3 Parts To Good Content Marketing Storytelling

The Ovaltine scene in The Christmas Story breaks the need to tell a story with your content down nicely.

1. Generate Brand Awareness Using Storytelling. Like many of the 1940’s and 1950’s brands, Ovaltine used radio shows to connect with their audience of buyers (i.e., moms) and influencers (i.e., kids). As presented in The Christmas Story, Ralph was a captive audience member each week. Since there was no television, Facebook or PS3 in 1940, so Ralph’s entertainment was centered on the Annie radio show. Ovaltine used its storytelling ability to insinuate their weekly chocolatey message into the lives and minds of their listeners. This approach helped to build their brand awareness.

2. Tell An Engaging Story To Build A Great Relationship. Each week Ralph listened to the radio-delivered adventures of Annie. In addition to hearing the weekly escapades, he was intrigued how each show ended with a secret message. He needed a decoder ring to understand this message. He tried to decode it without one, but failed each week. He needed that tool to understand what Ovaltine was saying. We all know that great content marketing and messaging should not require a decoder ring. However, this secret message and the need for a decoder ring was the carrot for the reader’s (i.e., Ralph’s) engagement. What a great idea to keep the audience engaged! Ovaltine did a great job of increasing their awareness and buyer involvement by integrating the story with the need for a true engagement mechanism.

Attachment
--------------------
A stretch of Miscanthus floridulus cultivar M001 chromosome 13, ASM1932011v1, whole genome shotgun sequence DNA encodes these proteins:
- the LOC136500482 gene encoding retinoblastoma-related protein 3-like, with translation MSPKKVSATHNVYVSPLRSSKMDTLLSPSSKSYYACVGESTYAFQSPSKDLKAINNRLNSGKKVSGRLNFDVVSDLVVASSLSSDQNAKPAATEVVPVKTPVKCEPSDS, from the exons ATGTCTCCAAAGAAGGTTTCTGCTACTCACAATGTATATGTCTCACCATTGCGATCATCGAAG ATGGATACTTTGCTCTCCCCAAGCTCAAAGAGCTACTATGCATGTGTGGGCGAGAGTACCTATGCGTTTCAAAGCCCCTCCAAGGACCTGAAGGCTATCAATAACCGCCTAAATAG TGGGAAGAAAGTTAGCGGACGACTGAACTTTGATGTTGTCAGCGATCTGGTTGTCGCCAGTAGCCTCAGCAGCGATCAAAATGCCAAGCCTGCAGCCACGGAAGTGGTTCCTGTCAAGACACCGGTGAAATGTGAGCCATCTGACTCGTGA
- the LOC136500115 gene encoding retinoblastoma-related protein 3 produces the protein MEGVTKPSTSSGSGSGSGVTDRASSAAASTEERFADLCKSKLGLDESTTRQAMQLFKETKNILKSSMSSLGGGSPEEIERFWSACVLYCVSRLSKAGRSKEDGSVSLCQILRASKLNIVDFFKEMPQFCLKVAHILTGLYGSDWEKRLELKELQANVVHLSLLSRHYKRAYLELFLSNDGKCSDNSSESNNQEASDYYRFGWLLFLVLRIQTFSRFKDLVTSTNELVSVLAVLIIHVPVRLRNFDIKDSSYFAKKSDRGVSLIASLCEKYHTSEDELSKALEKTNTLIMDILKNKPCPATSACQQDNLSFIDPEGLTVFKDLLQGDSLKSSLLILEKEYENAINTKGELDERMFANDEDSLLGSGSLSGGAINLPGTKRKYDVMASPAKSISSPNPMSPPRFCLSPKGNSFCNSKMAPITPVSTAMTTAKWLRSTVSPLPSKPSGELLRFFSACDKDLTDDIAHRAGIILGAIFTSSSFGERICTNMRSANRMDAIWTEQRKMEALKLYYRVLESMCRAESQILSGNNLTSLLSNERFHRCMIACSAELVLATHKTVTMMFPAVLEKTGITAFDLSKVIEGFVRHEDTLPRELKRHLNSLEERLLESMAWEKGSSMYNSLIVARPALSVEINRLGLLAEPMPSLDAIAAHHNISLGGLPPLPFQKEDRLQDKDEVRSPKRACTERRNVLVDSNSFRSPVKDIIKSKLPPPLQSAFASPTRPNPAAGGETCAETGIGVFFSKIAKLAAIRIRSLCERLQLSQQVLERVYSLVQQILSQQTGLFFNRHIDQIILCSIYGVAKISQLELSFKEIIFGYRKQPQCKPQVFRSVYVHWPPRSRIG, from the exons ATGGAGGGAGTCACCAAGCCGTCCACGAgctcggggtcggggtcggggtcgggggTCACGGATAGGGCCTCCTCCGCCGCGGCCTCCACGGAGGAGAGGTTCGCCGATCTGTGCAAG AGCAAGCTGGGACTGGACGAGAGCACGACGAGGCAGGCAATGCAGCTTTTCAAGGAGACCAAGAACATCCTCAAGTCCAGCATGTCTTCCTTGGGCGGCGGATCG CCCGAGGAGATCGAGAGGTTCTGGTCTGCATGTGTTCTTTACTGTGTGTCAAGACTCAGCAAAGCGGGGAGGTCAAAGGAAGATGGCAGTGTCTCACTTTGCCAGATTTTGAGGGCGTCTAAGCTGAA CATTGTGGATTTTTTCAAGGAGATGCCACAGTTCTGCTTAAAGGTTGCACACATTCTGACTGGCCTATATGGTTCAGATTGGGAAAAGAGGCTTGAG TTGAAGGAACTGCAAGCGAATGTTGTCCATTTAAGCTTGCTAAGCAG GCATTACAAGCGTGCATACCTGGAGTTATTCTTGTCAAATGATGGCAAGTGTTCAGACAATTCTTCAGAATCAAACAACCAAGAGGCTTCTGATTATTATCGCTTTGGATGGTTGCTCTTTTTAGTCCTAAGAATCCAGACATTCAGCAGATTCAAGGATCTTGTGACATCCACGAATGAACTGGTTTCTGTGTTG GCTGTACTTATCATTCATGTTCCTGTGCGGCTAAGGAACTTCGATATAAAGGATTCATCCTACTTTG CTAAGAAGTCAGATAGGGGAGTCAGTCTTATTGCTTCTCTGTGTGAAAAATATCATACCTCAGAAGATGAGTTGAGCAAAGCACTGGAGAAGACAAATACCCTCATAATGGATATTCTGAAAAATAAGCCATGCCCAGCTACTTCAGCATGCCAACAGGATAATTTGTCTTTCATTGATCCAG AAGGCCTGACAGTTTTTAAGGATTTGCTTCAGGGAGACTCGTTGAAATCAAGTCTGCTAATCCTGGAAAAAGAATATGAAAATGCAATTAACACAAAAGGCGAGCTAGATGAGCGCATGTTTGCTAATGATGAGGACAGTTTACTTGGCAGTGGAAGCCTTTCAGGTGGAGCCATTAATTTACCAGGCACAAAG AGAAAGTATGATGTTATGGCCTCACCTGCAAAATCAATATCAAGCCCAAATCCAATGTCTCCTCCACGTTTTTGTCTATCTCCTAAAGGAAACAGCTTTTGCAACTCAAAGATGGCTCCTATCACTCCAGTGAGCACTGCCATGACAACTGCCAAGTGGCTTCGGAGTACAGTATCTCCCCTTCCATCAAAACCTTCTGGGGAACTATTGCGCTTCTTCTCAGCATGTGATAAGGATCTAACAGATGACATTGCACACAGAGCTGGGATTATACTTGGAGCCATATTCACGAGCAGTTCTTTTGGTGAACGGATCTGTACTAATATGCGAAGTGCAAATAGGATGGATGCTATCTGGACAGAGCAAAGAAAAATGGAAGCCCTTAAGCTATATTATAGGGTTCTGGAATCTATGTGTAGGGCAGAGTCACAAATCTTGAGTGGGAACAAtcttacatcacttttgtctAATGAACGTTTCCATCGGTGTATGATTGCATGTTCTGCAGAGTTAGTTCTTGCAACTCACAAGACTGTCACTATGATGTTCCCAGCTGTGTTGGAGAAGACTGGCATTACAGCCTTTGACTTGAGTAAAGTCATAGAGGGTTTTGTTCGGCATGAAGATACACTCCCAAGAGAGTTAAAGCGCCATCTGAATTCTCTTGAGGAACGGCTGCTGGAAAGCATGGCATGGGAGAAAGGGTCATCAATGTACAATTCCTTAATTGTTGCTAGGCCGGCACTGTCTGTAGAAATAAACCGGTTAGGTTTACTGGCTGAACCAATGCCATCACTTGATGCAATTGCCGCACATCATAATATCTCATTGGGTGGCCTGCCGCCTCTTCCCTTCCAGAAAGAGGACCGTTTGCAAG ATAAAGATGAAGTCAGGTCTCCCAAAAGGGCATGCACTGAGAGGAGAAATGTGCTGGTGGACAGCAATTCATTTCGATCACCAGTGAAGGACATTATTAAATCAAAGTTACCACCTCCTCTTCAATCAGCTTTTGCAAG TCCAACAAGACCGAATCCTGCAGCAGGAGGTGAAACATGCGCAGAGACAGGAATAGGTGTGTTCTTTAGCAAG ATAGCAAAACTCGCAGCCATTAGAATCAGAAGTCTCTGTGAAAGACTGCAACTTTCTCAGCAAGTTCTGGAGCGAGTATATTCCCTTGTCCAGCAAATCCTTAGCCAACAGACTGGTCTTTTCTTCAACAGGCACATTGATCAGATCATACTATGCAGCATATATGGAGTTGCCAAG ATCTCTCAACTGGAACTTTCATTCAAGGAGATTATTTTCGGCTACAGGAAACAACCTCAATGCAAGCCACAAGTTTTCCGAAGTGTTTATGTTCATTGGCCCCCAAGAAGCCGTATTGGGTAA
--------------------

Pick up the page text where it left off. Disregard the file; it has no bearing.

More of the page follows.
3. The Call To Action To Move The Buyer Toward Purchase. Now, this is where Ovaltine did a good job and not so good job. The announcer’s highlight of the secret message at the end of each episode was a great call-to-action. It truly tried to take the relationship to the next step. Ovaltine wanted little kids from around the country to mail away for the decoder ring! This action was a great step toward the purchase! However, once Ralph received HIS ring and decoded the secret message, he found that is where the storytelling ended, and the sales pitch began. Instead of continuing the story in the way that he expected, the direct message became “Be Sure To Drink Your Ovaltine”. As Ralph put it, “A crummy commercial? Son of a bitch!” The Ovaltine relationship ended due to bad storytelling!

Do you have another great example of content marketing and storytelling embedded in a television classic? If so, please share below! Or contact me directly on, LinkedIn or Twitter!

Great marketing strategies execute on their content marketing strategy with great storytelling. With no decoder ring needed!

Make sure to execute you content marketing strategy the right way! Otherwise, you might shoot your eye out, with your poor storytelling!

Picture sources: Decoder ring from

by Gerry Moran Gerry Moran 2 Comments

How SAP Got Its Social Media Act Together

This article first appeared on and was authored by Ron Miller.